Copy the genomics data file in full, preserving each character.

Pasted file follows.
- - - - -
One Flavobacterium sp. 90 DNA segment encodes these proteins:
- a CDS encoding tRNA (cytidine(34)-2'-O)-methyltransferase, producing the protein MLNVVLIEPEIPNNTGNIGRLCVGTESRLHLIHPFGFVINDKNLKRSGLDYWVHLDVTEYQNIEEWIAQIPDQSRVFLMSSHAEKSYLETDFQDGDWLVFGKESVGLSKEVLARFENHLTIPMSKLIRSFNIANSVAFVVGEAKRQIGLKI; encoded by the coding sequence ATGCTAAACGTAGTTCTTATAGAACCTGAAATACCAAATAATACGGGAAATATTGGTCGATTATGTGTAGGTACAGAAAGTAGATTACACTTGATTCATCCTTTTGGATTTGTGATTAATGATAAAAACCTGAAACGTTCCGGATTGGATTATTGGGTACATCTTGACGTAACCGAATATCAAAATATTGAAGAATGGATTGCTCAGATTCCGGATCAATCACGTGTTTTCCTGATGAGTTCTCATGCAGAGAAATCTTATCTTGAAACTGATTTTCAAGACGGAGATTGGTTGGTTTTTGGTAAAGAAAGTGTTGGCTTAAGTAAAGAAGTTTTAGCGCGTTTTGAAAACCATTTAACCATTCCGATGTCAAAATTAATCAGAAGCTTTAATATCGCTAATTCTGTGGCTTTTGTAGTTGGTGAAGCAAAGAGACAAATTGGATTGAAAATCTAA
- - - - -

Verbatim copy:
One Flavobacterium sp. 90 DNA segment encodes these proteins:
- a CDS encoding tRNA (cytidine(34)-2'-O)-methyltransferase, producing the protein MLNVVLIEPEIPNNTGNIGRLCVGTESRLHLIHPFGFVINDKNLKRSGLDYWVHLDVTEYQNIEEWIAQIPDQSRVFLMSSHAEKSYLETDFQDGDWLVFGKESVGLSKEVLARFENHLTIPMSKLIRSFNIANSVAFVVGEAKRQIGLKI; encoded by the coding sequence ATGCTAAACGTAGTTCTTATAGAACCTGAAATACCAAATAATACGGGAAATATTGGTCGATTATGTGTAGGTACAGAAAGTAGATTACACTTGATTCATCCTTTTGGATTTGTGATTAATGATAAAAACCTGAAACGTTCCGGATTGGATTATTGGGTACATCTTGACGTAACCGAATATCAAAATATTGAAGAATGGATTGCTCAGATTCCGGATCAATCACGTGTTTTCCTGATGAGTTCTCATGCAGAGAAATCTTATCTTGAAACTGATTTTCAAGACGGAGATTGGTTGGTTTTTGGTAAAGAAAGTGTTGGCTTAAGTAAAGAAGTTTTAGCGCGTTTTGAAAACCATTTAACCATTCCGATGTCAAAATTAATCAGAAGCTTTAATATCGCTAATTCTGTGGCTTTTGTAGTTGGTGAAGCAAAGAGACAAATTGGATTGAAAATCTAA